The calcium aluminate may be formed by reaction of at least one calcium precursor and at least one of alumina and aluminum hydroxide in a mixture with one or more complex metal carbonates associated with the one or more complex metal oxides under reaction conditions sufficient to form calcium aluminate.

The complex metal oxide-containing pellets may comprise 15 to 70 mole % of a single complex metal oxide.

For some suitable complex metal oxides, A in the one or more complex metal oxides may represent at least one metallic element selected from the group consisting of elements of Groups 1, 2, and 3, and the Lanthanide elements of the IUPAC Periodic Table of the Elements. B may represent at least one metallic element selected from the group consisting of elements of Groups 4 to 15 of the IUPAC Periodic Table of the Elements.

For some suitable complex metal oxides, B in the one or more complex metal oxides may be selected from the group consisting of vanadium, chromium, manganese, iron, cobalt, copper, nickel, and mixtures thereof.

The one or more complex metal oxides may be selected from Ca2MnFeO5, Ca2MnFeO4, Ca2Co2O5, Ca2Mn2O5, MgCaFeMnO5, SrCo0.4Fe0.4Cu0.2O3.8, Sr2Ni2O5, LaNiO3, Ca2Fe2O5, and Sr2Mn2O5.

The complex metal oxide-containing pellets may comprise 0.1 to 10 mass % or 0.2 to 5 mass % of the at least one precious metal selected from the group consisting of Pt, Rh, and Pd.

For some suitable complex metal oxides, A may be A′x1Cax2Mgx3, and B may be B′y1Mny2Fey1. Here, A′ represents at least one element selected from the group consisting of Sr, Ba, a Group 1 element, and an element of the Lanthanide series according to the IUPAC Periodic Table of the Elements; B′ represents at least one element selected from the group consisting of Cu, Ni, Co, Cr, and V. Generally, 0≦x1≦1, 0≦x2≦1, 0≦x3≦1, wherein x1+x2+x3=x; 0≦y1≦1, 0≦y2≦1, 0≦y3≦1, wherein y1+y2+y3=y; 1≦x≦10; and 1≦y≦10. For some suitable complex metal oxides, x1=0, y1=0, 1≦x≦5, and 1≦y≦5.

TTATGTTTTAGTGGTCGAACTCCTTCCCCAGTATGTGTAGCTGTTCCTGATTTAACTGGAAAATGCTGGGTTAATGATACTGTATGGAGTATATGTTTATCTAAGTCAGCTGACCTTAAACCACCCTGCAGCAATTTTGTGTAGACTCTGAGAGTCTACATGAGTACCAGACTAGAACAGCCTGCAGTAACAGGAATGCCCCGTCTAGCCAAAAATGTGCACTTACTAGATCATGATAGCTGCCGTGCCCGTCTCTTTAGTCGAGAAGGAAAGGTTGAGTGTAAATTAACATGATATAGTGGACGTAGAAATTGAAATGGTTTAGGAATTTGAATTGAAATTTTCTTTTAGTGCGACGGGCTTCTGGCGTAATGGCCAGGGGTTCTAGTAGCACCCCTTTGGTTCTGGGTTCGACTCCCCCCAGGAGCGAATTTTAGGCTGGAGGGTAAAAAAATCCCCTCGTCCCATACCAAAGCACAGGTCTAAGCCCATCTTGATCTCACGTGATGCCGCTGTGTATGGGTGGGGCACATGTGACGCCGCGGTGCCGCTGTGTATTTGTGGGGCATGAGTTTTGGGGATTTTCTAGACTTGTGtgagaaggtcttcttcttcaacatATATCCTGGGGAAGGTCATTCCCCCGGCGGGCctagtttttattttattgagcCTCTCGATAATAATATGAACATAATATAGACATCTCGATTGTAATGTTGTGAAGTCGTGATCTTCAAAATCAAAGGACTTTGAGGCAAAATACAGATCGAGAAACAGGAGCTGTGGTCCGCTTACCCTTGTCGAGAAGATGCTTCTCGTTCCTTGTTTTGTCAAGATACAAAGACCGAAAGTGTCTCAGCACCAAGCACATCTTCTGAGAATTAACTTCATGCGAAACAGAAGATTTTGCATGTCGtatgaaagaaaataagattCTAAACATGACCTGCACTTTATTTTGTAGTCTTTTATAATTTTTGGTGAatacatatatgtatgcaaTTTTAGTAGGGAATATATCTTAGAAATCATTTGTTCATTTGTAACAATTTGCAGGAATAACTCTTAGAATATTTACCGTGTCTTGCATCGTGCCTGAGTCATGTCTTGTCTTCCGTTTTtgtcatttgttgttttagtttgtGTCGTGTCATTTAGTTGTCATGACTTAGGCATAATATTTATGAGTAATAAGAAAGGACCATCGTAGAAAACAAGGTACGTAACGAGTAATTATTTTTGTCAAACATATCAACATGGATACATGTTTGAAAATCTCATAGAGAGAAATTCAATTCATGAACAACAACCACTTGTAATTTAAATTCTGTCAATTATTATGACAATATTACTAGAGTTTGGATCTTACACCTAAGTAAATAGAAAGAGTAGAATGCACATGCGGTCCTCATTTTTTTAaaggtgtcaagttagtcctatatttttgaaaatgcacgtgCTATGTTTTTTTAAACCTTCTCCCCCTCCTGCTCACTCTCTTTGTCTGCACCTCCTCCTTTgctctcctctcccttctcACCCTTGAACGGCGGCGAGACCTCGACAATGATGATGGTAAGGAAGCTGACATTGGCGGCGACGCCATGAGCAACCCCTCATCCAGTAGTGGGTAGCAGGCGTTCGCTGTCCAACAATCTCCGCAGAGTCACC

The complex metal oxide-containing pellets may be made by a method of making a complex metal oxide-containing pellet comprising (a) preparing a mixture comprising water, at least one complex metal carbonate, at least one calcium precursor, at least one of TiO2, Al2O3, Al(OH)3 and AlO(OH), (b) forming a green pellet from the mixture; (c) heating the green pellet; (d) maintaining the green pellet within a temperature range for a first time period; (e) heating the green pellet further; (f) maintaining the green pellet within another temperature range for a second time period; and (g) cooling the green pellet to make the complex metal oxide-containing pellet. The green pellet is exposed to an atmosphere comprising oxygen during at least one of the steps (a) through (f). The green pellet may be exposed to an atmosphere comprising oxygen during all of the steps (a) through (f).

BRIEF DESCRIPTION OF SEVERAL VIEWS OF THE DRAWINGS

The FIGURE is a process flowsheet for the generation of hydrogen using the disclosed method, process, and reactor.

DETAILED DESCRIPTION

The articles “a” and “an” as used herein mean one or more when applied to any feature in embodiments of the present invention described in the specification and claims. The use of “a” and “an” does not limit the meaning to a single feature unless such a limit is specifically stated. The definite article “The” preceding singular or plural nouns or noun phrases denotes a particular specified feature or particular specified features and may have a singular or plural connotation depending upon the context in which it is used. The adjective “any” means one, some, or all indiscriminately of whatever quantity.

As used herein “at least a portion” means “a portion or all.”